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Interview: Teddy Atlas talks about Manny Pacquiao's career, controversial statements and more

Johny Payne
SENIOR ANALYST
Exclusive
07 Jul 2017, 23:15 IST

LAS VEGAS, NEVADA - APRIL 09:  Timothy Bradley Jr. (L) stands in his corner with trainer Teddy Atlas between rounds in their welterweight championship fight against Manny Pacquiao on April 9, 2016 at MGM Grand Garden Arena in Las Vegas, Nevada. Pacquiao won by unanimous decision.  (Photo by Christian Petersen/Getty Images)

One of the biggest upsets in boxing history took place at the Suncorp Stadium in Brisbane, Australia this past July 2nd, as legendary pugilist Manny Pacquiao lost a controversial decision to hometown hero Jeff Horn. 

Sportskeeda caught up with the broadcast team at the event for the fight Down Under, and spoke to world-renowned boxing trainer Teddy Atlas, about Manny ‘Pacman’ Pacquiao. 


Fans have been accusing Manny Pacquiao of being a part-timer, given the fact that he seems to be focusing on politics more than boxing. Your thoughts?

Teddy Atlas: I don’t know what they’re accusing him of. Don’t they understand that he is a politician and he is a boxer? So, what’s wrong with that? What’s the crime in that? 
As long as he’s prepared when he gets in the ring, and he gives his all, and he gives his best efforts, and that’s his choice. 

Back in the old days, fighters didn’t make enough money to just fight. Sometimes, they had to work, and then they had to fight; take time off from work. You know, when they got more successful they were able to just fight, but that’s somebody’s option, somebody’s choice. Manny Pacquiao was just a boxer for many years. He got himself to a place now, of success. In his country, he had an opportunity also to be a politician. 

He’s not saying he’s not a politician. He’s saying, yes. I’m a Senator for my people. I decided to run for Senate. He ran for Congress first. He did it because he wanted to help the people of his country. He did it because he had an opportunity to do that. And he’s also boxing.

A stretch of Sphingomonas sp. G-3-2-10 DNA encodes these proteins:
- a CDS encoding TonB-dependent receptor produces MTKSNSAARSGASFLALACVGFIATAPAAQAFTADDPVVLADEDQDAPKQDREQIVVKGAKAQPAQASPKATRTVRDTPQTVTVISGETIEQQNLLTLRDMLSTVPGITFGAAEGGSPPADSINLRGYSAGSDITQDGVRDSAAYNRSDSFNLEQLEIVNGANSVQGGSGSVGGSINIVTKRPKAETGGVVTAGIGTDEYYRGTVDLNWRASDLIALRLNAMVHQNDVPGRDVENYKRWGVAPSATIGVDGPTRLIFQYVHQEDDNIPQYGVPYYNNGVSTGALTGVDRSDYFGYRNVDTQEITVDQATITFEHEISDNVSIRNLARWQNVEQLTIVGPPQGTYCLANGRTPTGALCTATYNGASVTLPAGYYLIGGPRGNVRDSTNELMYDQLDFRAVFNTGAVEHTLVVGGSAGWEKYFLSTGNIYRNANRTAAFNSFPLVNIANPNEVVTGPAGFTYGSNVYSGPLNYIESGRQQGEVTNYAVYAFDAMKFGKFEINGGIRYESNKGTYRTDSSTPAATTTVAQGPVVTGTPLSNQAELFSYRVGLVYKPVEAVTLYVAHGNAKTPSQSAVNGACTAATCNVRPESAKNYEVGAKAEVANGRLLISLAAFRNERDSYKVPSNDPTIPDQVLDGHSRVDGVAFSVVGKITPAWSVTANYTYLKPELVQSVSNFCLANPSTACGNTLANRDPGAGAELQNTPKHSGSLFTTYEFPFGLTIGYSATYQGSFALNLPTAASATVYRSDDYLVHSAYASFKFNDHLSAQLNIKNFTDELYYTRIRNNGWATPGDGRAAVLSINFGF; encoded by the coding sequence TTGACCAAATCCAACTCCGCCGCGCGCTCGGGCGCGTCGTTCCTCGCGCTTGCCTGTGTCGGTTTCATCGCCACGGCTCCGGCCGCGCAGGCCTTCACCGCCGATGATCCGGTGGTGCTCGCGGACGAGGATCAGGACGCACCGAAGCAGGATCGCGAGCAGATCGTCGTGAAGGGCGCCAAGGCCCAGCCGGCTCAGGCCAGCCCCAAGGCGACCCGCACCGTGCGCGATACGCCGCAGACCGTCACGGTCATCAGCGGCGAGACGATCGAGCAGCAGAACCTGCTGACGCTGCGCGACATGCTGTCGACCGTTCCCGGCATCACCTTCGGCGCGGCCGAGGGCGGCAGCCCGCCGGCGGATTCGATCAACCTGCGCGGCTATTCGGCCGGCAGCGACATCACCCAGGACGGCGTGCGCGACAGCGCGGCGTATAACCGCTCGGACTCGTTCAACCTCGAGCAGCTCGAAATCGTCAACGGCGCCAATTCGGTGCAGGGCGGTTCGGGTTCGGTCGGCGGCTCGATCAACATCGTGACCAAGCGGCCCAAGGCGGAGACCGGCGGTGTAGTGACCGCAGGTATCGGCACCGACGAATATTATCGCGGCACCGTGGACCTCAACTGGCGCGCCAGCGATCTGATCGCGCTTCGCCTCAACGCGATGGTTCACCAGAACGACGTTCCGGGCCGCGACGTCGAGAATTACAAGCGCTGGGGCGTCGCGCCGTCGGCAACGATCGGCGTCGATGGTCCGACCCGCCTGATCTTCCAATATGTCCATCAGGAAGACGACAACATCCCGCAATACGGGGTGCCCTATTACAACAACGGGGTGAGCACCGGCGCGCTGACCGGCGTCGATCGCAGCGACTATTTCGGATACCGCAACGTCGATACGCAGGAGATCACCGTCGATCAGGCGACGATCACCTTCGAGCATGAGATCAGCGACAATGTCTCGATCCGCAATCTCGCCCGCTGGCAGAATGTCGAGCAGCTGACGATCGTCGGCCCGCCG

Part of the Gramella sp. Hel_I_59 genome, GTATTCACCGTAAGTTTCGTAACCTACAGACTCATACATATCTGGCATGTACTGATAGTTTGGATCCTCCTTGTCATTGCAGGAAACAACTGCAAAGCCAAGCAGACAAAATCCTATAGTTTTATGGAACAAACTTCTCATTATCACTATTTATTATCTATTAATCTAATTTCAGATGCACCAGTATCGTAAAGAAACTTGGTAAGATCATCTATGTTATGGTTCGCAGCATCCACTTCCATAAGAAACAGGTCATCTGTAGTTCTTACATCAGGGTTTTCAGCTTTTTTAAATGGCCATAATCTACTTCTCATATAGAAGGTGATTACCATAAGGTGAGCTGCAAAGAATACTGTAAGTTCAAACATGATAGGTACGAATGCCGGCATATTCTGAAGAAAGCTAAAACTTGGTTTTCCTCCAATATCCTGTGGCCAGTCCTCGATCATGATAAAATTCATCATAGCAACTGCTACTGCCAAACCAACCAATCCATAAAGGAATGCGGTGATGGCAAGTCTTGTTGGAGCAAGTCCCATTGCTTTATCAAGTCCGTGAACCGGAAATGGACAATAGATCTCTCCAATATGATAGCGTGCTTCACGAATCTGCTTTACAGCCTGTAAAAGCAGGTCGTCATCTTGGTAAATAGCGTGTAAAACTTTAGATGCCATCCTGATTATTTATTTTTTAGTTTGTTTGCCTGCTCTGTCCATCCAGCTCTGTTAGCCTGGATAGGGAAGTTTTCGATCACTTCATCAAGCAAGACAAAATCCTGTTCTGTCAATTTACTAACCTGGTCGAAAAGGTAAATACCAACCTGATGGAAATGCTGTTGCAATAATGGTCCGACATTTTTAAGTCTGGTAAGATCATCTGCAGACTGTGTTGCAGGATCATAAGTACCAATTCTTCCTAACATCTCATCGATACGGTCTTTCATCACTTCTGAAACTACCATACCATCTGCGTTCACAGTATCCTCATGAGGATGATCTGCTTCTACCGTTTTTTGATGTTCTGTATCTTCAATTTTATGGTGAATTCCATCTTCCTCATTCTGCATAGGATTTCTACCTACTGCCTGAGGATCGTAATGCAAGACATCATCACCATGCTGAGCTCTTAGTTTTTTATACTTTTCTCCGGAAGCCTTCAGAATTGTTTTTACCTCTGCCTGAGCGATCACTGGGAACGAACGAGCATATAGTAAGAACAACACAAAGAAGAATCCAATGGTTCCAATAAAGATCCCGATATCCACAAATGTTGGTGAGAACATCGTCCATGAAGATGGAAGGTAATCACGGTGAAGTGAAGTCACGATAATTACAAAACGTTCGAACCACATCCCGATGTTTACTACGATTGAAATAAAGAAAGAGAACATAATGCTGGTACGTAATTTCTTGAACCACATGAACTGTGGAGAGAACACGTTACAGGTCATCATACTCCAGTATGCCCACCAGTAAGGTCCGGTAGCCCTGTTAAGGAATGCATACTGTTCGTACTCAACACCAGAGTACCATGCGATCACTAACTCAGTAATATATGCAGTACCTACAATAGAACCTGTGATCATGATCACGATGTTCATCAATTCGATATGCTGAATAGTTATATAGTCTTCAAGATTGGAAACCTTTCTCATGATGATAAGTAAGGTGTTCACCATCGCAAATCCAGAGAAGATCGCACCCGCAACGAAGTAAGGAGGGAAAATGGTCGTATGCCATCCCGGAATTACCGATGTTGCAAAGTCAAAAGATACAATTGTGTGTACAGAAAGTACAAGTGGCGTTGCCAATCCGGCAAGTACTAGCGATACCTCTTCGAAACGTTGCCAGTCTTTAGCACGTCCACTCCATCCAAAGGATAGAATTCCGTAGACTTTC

I think he’s a good human being that tries to help people. I think that people should look at that instead of what they look at.  Why don’t they look at that? He’s taking the time to try and help people in his country. He’s trying to be what all politicians should be- Someone who looks out for the people. Not a corrupt person who only looks out for themselves, which most politicians are. Let’s be honest. Most politicians are corrupt people, but he’s not. 

He (Manny) became a politician not because he needed the money, not because he had to, not because he needed that job, not because he needed power. He had all those things. He did it because he wanted to bring change and make the life of the people in the Philippines better. 


Pacquiao is going to retire sooner rather than later. Who do you think he should face to close out his career on a high note?

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Teddy Atlas: I think that Pacquiao already has a great career. He’s 38 years old (and) I think that there are a lot of very, very, very tough fighters (and) fights in the Welterweight division. He’s a Welterweight. And, I think that he should be very careful before he fights (inaudible), (Errol) Spence, (Terence) Crawford all those guys. I think he should be very, very careful at this point in his career. 

If he wants to fight them and he can win, that’ll be a great way to go out. But I don’t think he has to do that. He’s fought enough big fights that he doesn’t have to do that. I think he can go out his own way. I think he could choose (his opponent). He’s earned the right to choose how he goes out. Maybe he can go out, and he can fight Mikey Garcia. But I think at this point in his career it could be dangerous. He can fight Mikey Garcia which is a very, very difficult fight but a lot less difficult than all those other guys.